Arabinose test for the diagnosis of intestinal candidiasis


Arabinose is a five-carbon sugar with the function of aldehyde called aldose.

It is suspected that the arabitol produced by yeasts in the gastro-intestinal tract is absorbed into the circulation and is then transformed into arabinose by the liver.

It is not endogenously metabolised and it is eliminated in the urine, in consequence high levels of arabinose in the urine may be a good indicator of candida infections.

Arabinose is generally found to be raised in the presence of intestinal candidiasis, and it is frequently found in autistic children. It is suspected that autistic children may have deficiencies in one or more enzymes which participate in the metabolism of pentoses.

High levels of arabinose have been found connected to proteins in glycoproteins in the blood serum of schizophrenic patients and in children with behavioural disorders. The alteration of the function of proteins through arabinose is another mechanism by means of which arabinose can affect bio-chemical processes.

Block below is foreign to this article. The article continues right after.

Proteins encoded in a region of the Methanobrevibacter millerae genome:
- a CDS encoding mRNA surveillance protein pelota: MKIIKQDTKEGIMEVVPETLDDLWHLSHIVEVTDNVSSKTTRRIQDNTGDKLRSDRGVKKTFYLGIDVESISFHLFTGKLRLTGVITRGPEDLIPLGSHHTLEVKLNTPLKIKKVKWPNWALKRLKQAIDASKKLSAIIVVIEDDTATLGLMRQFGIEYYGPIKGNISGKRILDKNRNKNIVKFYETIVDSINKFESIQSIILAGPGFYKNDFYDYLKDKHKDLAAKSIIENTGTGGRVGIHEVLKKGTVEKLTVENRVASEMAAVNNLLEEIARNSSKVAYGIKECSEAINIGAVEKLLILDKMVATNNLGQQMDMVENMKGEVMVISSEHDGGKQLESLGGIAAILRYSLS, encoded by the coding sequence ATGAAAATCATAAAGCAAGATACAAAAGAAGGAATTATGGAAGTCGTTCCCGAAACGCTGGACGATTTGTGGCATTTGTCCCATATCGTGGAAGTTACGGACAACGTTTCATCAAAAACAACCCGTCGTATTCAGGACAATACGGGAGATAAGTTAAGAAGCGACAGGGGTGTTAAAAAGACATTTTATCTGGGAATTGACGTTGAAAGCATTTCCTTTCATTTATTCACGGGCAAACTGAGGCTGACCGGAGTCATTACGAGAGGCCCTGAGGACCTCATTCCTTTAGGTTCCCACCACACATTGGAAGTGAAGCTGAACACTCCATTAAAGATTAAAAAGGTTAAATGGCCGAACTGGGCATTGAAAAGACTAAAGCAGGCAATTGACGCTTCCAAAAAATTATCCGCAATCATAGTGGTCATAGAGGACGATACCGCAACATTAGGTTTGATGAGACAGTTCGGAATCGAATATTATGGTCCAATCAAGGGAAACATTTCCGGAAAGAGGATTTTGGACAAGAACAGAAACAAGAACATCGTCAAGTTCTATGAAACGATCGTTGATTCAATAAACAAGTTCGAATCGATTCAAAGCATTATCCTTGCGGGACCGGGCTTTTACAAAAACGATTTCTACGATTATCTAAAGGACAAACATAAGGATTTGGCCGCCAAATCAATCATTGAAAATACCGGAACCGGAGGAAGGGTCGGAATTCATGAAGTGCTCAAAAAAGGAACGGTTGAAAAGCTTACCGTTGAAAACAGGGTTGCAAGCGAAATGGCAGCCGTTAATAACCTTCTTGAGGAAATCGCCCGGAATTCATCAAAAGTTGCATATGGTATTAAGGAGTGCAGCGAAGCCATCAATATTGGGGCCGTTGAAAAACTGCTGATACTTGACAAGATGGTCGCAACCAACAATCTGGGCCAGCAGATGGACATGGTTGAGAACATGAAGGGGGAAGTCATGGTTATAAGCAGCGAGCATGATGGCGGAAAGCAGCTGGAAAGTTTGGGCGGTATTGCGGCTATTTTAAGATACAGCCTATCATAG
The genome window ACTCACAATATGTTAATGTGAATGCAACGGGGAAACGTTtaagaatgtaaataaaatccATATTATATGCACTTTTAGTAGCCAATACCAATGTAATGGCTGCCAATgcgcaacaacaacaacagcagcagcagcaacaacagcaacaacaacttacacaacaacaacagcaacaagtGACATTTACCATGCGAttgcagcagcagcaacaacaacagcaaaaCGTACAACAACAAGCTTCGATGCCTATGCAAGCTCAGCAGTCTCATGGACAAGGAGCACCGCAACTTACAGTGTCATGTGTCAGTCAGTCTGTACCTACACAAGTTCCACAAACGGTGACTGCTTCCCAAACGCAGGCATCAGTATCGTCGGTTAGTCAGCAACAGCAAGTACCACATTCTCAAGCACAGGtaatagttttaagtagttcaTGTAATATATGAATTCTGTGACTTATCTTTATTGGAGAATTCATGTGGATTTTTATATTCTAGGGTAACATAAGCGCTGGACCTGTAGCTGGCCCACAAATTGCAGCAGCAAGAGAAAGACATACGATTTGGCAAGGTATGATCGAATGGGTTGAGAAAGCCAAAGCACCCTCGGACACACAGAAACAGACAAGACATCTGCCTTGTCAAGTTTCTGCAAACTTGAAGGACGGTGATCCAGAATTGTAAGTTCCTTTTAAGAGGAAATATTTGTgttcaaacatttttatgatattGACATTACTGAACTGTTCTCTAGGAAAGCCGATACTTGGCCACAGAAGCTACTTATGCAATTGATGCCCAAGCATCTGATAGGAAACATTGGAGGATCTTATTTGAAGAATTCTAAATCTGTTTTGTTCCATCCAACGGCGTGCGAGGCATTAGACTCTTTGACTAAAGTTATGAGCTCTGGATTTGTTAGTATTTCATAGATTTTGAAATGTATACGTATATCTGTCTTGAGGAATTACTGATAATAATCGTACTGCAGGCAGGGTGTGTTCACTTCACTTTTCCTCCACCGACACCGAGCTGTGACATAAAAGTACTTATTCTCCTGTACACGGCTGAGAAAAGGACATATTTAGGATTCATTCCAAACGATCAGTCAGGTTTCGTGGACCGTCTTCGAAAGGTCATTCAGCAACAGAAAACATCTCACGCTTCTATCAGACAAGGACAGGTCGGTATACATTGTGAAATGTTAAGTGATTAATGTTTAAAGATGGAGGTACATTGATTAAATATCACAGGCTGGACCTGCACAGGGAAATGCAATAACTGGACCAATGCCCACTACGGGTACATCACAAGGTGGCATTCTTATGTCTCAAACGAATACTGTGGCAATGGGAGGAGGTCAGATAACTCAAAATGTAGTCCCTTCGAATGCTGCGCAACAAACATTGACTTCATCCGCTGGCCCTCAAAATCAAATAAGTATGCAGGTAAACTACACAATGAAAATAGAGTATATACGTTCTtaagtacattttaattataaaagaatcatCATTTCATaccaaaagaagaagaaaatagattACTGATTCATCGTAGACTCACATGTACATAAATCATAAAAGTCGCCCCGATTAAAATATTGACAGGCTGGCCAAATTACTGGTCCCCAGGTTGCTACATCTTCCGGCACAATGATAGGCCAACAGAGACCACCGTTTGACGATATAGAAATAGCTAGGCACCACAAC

High levels of arabinose have been found in urine samples from women with vulvovaginitis due to Candida.

Candida increases the permeability of the intestine and produces Arabitol and Arabinose and any substance that uses the Phenol-Sulphur Transferase system. It also increases the permeability of the intestinal wall (acetaminophen, citrus fruits, chocolate, apple).

A mechanism which is effective in the treatment of candidiasis is not only the use of anti-fungal treatments but also the restriction of sugars and carbo-hydrates.


100 ml. of urine from the first urination of the morning in a sterile container.


Do not consume, during the three days prior to obtaining the sample, pulses, cherries, apple, tomatoes, barley and oats.